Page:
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#1 Mallory Dan

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Posted 22 February 2005 - 13:10

I've just noticed that apparently its the Rat's birthday today, he's 56 would you believe. Anyway, having read the recent MS article on his going to Ferrari for the '74 season, how big a surprise was this at the time ? I was only 11 then, so it didn't really register too much with me. Was it a shock that someone with so little success behind them should have got one of the plum seats, or was the team so down at that point that none of the big shots would have taken the drive ?

I'd be interested in the views of those more mature TNFers than I re this point !

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#2 Lec CRP1

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Posted 22 February 2005 - 13:19

Well, I was minus 1.5 years at the time, but I've read that they had the choice between Jean-Pierre Jarier, Tim Schenken or Niki Lauda for that 1974 Ferrari drive. Who was the best regarded at the time, one wonders?

#3 Nanni Dietrich

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Posted 22 February 2005 - 13:25

The 1973 season was one of the (many) terrible-seasons the Scuderia lived... bad cars, double projects, the team downgrading. For example, if you remember, in Aug. 1973 Jacky Ickx, who was first driver of the team, ask Ferrari to run at Nurburgring for McLaren...
But at Monza in September Arturo Merzario drove a good extra-large 312 B3 (I seem to remember 4th in practice, or so), the italian press thought Merzario could be the driver for 1974, but... Enzo Ferrari had selected the good old Regga tu run for the Scuderia...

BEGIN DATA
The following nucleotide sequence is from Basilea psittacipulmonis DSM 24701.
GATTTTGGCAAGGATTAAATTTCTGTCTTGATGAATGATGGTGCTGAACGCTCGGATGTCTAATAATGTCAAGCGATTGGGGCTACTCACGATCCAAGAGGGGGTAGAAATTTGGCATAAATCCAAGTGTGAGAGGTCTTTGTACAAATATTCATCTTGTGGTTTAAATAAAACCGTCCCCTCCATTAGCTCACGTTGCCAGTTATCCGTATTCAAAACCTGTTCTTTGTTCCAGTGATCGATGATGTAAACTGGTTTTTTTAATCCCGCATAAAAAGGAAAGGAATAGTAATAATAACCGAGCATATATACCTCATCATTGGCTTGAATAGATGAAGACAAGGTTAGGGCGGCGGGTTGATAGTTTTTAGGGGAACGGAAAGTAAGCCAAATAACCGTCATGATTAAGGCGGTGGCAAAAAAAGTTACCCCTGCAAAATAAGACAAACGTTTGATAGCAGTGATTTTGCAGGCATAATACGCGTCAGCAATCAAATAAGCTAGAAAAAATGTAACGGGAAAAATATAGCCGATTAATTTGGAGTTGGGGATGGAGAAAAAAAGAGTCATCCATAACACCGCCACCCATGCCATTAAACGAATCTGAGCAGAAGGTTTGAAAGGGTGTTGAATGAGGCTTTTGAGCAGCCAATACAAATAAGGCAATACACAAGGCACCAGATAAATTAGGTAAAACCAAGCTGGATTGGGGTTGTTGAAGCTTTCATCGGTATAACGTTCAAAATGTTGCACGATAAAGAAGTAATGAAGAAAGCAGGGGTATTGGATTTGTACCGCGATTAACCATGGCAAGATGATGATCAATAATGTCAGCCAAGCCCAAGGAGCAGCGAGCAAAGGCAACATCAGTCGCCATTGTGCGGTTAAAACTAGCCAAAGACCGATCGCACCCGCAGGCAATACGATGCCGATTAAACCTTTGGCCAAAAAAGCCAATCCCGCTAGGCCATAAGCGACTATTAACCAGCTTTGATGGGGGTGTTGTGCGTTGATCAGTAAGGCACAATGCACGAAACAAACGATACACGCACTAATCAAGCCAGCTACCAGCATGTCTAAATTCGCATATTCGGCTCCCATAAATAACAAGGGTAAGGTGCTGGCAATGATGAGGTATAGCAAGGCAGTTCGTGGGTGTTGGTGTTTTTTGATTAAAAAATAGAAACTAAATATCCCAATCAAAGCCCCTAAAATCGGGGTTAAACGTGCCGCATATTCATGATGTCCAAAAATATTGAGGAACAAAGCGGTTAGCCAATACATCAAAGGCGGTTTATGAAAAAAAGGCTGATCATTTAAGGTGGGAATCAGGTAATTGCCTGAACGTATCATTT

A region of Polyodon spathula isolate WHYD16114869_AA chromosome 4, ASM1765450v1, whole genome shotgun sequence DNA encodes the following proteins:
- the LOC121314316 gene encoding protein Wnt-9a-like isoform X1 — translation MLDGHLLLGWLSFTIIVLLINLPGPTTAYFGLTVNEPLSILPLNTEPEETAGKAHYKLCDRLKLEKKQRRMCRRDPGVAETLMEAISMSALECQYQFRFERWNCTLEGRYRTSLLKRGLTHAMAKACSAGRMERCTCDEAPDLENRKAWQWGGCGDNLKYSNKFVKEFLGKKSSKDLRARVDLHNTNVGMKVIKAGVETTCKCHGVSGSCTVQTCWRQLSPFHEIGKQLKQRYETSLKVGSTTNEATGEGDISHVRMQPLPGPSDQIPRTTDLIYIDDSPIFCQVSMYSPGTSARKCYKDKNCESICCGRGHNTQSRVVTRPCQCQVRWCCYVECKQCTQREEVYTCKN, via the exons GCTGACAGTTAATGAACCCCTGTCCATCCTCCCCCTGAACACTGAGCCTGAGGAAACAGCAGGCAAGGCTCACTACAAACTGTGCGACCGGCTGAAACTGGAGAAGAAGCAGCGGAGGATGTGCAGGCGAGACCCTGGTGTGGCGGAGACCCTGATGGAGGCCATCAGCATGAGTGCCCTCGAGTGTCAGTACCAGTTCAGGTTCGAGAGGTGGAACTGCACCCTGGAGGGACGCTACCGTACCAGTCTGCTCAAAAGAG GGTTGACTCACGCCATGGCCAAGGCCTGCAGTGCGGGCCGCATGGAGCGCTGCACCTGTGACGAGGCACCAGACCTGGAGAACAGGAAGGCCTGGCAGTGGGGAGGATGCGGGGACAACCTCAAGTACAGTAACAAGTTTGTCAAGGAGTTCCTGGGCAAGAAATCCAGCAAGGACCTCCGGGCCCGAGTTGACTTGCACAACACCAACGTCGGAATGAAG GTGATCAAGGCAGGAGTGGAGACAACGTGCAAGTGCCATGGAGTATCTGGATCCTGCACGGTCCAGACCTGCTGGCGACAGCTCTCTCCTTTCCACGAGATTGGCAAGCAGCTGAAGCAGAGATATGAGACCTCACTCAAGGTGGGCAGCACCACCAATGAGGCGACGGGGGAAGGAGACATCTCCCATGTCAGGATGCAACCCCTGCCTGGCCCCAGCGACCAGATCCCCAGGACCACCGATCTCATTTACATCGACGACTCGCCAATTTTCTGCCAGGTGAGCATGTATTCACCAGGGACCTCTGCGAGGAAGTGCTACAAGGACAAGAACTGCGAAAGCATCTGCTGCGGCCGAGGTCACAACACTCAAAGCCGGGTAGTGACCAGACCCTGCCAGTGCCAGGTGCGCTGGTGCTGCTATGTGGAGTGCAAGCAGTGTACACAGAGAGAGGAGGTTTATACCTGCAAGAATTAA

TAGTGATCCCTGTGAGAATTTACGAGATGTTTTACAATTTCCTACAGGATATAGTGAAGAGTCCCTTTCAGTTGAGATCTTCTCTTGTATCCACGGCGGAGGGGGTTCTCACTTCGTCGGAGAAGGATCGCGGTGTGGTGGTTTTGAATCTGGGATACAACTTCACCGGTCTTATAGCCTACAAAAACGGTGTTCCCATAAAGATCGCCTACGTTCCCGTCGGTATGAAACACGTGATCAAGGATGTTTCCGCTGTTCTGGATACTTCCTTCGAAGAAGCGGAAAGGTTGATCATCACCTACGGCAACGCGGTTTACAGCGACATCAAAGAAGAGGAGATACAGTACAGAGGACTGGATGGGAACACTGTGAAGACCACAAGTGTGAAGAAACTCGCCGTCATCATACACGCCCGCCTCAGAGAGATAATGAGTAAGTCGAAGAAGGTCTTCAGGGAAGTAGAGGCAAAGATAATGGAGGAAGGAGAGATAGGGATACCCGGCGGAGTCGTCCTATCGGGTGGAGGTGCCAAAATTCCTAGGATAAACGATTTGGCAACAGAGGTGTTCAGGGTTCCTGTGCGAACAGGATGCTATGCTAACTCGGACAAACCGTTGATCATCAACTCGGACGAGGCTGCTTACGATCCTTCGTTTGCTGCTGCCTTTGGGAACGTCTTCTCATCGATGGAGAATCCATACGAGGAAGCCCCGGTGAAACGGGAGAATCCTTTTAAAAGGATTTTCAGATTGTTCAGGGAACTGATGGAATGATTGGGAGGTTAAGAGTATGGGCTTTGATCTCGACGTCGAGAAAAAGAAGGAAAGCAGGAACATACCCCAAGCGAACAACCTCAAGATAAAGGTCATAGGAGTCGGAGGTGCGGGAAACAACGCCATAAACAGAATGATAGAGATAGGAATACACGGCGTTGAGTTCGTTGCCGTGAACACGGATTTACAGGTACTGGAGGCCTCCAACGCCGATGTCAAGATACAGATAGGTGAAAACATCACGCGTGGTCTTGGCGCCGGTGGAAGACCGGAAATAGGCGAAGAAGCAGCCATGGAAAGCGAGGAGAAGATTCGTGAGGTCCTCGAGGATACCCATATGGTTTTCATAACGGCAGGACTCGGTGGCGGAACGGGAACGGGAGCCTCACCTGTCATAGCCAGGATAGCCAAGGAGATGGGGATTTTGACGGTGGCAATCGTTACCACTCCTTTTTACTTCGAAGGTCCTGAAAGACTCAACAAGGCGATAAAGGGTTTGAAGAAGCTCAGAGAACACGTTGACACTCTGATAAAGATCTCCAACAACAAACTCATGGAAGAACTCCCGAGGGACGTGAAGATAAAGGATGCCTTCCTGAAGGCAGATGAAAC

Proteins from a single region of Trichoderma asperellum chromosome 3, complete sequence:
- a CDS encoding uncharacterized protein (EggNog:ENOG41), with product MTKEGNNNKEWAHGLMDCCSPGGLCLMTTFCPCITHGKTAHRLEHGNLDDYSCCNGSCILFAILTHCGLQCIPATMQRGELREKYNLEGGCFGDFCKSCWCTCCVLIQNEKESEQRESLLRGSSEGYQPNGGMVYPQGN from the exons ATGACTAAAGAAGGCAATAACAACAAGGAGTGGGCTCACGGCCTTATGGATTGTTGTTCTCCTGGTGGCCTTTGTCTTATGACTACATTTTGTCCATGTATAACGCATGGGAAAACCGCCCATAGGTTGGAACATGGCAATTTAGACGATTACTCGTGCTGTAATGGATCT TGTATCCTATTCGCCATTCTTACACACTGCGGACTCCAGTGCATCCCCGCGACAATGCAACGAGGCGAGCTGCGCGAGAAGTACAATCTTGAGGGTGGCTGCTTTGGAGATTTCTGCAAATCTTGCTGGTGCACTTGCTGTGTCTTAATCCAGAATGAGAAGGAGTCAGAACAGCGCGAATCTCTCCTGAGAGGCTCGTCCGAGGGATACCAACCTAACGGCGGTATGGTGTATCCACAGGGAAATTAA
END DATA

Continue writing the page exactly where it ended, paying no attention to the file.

Merzario went off (and founded his deceptive Merzario F. 1), and Clay Regazzoni recommended to sign on Nikolaus Lauda, his team-mate at the Marlboro-BRM in 1973.
Italian press didn't know this new Austrian driver and : I remember an article of a newspaper writing the new driver for Ferrari is Luana. :rotfl:

#4 philippe7

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Posted 22 February 2005 - 13:57

Well, I was 16 at the time and in the full glory of my juvenile passion for racing cars ( and F1 ) so I remember well that the late-season performances of Nicky Lauda in the BRM ( specially his Canada drive IIRC ) had raised him to the status of "very good prospect" .....and since Ferrari ( nothwisthanding Merzario's promising late-season showings ) wasn't really the most desirable seat , Lauda's signing was no exceptional surprise ....a young hope joining a (formerly prestigious)midfield team.

Of course the B3 was further modified in the mid-season ( a fuel tank was added behind the driver, moving him forward and re-centering the weight ) and immediately showed well....that, indeed was a surprise and a big event ....but Nicky's signing wasn't one.

#5 Gary Davies

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Posted 22 February 2005 - 14:01

The Motor Sport article in question has not reached Adelaide yet, so pardon me if any of the following remarks are covered by it. I recall that my only surprise at the time was that this fellow with just two complete Formula One seasons under his belt should be taken on by Ferrari.